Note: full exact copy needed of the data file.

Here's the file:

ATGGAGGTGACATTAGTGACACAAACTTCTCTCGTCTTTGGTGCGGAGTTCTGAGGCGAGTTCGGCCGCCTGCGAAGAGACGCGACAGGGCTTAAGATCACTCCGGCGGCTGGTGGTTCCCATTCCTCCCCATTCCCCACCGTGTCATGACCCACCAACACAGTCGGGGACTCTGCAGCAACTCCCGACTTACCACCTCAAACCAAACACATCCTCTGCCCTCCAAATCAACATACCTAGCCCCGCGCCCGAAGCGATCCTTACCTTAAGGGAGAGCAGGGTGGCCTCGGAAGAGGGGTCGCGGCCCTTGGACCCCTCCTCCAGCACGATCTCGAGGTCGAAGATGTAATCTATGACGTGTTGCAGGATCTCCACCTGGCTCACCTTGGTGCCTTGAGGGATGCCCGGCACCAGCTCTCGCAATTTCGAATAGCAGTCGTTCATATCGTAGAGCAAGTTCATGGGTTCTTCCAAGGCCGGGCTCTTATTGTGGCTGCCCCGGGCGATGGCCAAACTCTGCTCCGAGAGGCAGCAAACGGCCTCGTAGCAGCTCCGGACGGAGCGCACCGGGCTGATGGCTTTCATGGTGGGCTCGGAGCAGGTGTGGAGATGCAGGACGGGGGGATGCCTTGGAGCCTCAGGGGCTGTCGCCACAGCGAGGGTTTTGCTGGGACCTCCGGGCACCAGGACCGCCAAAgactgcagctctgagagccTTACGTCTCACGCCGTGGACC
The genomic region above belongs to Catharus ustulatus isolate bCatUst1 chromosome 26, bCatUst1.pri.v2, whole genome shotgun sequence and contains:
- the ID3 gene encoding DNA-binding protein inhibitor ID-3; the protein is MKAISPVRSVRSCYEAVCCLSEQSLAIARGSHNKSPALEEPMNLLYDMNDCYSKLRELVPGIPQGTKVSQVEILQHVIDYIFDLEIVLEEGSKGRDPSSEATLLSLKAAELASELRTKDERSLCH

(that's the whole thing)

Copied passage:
ATGGAGGTGACATTAGTGACACAAACTTCTCTCGTCTTTGGTGCGGAGTTCTGAGGCGAGTTCGGCCGCCTGCGAAGAGACGCGACAGGGCTTAAGATCACTCCGGCGGCTGGTGGTTCCCATTCCTCCCCATTCCCCACCGTGTCATGACCCACCAACACAGTCGGGGACTCTGCAGCAACTCCCGACTTACCACCTCAAACCAAACACATCCTCTGCCCTCCAAATCAACATACCTAGCCCCGCGCCCGAAGCGATCCTTACCTTAAGGGAGAGCAGGGTGGCCTCGGAAGAGGGGTCGCGGCCCTTGGACCCCTCCTCCAGCACGATCTCGAGGTCGAAGATGTAATCTATGACGTGTTGCAGGATCTCCACCTGGCTCACCTTGGTGCCTTGAGGGATGCCCGGCACCAGCTCTCGCAATTTCGAATAGCAGTCGTTCATATCGTAGAGCAAGTTCATGGGTTCTTCCAAGGCCGGGCTCTTATTGTGGCTGCCCCGGGCGATGGCCAAACTCTGCTCCGAGAGGCAGCAAACGGCCTCGTAGCAGCTCCGGACGGAGCGCACCGGGCTGATGGCTTTCATGGTGGGCTCGGAGCAGGTGTGGAGATGCAGGACGGGGGGATGCCTTGGAGCCTCAGGGGCTGTCGCCACAGCGAGGGTTTTGCTGGGACCTCCGGGCACCAGGACCGCCAAAgactgcagctctgagagccTTACGTCTCACGCCGTGGACC
The genomic region above belongs to Catharus ustulatus isolate bCatUst1 chromosome 26, bCatUst1.pri.v2, whole genome shotgun sequence and contains:
- the ID3 gene encoding DNA-binding protein inhibitor ID-3; the protein is MKAISPVRSVRSCYEAVCCLSEQSLAIARGSHNKSPALEEPMNLLYDMNDCYSKLRELVPGIPQGTKVSQVEILQHVIDYIFDLEIVLEEGSKGRDPSSEATLLSLKAAELASELRTKDERSLCH